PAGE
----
The Animal Medical Center disputes the veracity of Dr. Marletta's report, and its argument underscores the various factual disputes between the parties. The Animal Medical Center argues that the report must be disregarded, as it refers to the ramp as a handicapped accessible and/or pedestrian ramp, and the ramp is neither as there is no entrance to the public part of the facility from the ramp (NYSCEF doc No. 120, ¶ 6). According to the Animal Medical Center, the ramp leads to a separate service area where supplies were stored and could not even have been used by Plaintiff in the first place for entry to the center (id. at ¶ 11). Plaintiff disputes this characterization, testifying that at the time of the accident, she was driving her scooter toward the entrance of the center (NYSCEF doc No. 107, ¶ 77). The fact that the parties dispute the function of the subject ramp of the accident renders this Court unable to grant the relief sought by the Animal Medical Center, as it is not the Court's role to determine which party is correct regarding the characterization of the ramp. Even if the Court were to disregard the report provided, it remains unclear whether the ramp was indeed defective or whether Plaintiff's scooter caused her own accident. Where "credibility determinations are required, summary judgment must be denied" (People ex rel. Cuomo v Greenberg, 95 AD3d 474, [1st Dept 2012]).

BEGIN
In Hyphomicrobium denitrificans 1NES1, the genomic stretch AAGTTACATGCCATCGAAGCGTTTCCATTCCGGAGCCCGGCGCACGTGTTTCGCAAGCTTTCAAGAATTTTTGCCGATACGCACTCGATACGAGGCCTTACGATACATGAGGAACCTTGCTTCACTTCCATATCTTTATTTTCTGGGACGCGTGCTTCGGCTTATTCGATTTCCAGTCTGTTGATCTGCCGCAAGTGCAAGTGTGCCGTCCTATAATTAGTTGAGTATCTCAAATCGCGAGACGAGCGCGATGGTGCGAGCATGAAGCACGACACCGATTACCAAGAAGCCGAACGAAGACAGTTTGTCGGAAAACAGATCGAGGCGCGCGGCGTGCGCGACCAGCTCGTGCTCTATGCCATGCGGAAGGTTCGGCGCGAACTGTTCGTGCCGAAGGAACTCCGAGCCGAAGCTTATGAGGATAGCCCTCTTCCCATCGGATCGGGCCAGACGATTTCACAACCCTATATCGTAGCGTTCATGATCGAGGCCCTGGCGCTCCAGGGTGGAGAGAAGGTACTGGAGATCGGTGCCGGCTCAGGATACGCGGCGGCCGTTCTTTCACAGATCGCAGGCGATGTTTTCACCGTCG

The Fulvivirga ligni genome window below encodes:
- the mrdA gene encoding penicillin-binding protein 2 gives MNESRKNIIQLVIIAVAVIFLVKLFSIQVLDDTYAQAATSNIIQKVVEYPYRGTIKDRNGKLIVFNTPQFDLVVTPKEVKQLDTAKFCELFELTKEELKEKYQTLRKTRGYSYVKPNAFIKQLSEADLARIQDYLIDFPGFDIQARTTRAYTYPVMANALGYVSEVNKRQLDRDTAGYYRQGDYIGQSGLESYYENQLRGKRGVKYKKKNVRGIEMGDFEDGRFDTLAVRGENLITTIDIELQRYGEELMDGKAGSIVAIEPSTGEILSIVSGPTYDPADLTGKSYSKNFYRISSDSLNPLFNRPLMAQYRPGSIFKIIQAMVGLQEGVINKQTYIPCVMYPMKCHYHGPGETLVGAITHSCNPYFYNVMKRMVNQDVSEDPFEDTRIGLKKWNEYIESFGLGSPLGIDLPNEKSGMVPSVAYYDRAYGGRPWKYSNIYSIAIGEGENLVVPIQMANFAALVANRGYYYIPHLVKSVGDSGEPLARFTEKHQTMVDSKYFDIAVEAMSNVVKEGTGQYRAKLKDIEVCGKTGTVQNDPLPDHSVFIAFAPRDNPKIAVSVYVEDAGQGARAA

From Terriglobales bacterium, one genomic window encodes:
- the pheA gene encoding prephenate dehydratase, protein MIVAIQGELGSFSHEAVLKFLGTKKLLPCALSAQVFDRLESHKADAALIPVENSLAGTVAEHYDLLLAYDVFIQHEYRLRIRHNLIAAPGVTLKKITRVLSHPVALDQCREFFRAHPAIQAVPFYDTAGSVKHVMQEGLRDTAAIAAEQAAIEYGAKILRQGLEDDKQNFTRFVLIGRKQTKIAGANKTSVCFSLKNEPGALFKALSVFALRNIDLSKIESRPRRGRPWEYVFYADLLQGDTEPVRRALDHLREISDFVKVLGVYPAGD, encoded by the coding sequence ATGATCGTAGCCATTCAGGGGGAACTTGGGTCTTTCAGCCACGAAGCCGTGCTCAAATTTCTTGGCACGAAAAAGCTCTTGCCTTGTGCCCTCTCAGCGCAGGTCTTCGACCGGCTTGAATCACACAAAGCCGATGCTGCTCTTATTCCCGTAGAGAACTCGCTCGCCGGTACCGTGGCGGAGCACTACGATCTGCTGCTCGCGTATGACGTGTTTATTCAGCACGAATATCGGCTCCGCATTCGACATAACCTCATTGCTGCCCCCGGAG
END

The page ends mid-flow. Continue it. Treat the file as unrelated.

As there are conflicting accounts from parties regarding the circumstances of the accident, the Court finds summary judgment for the Animal Medical Center premature at this stage.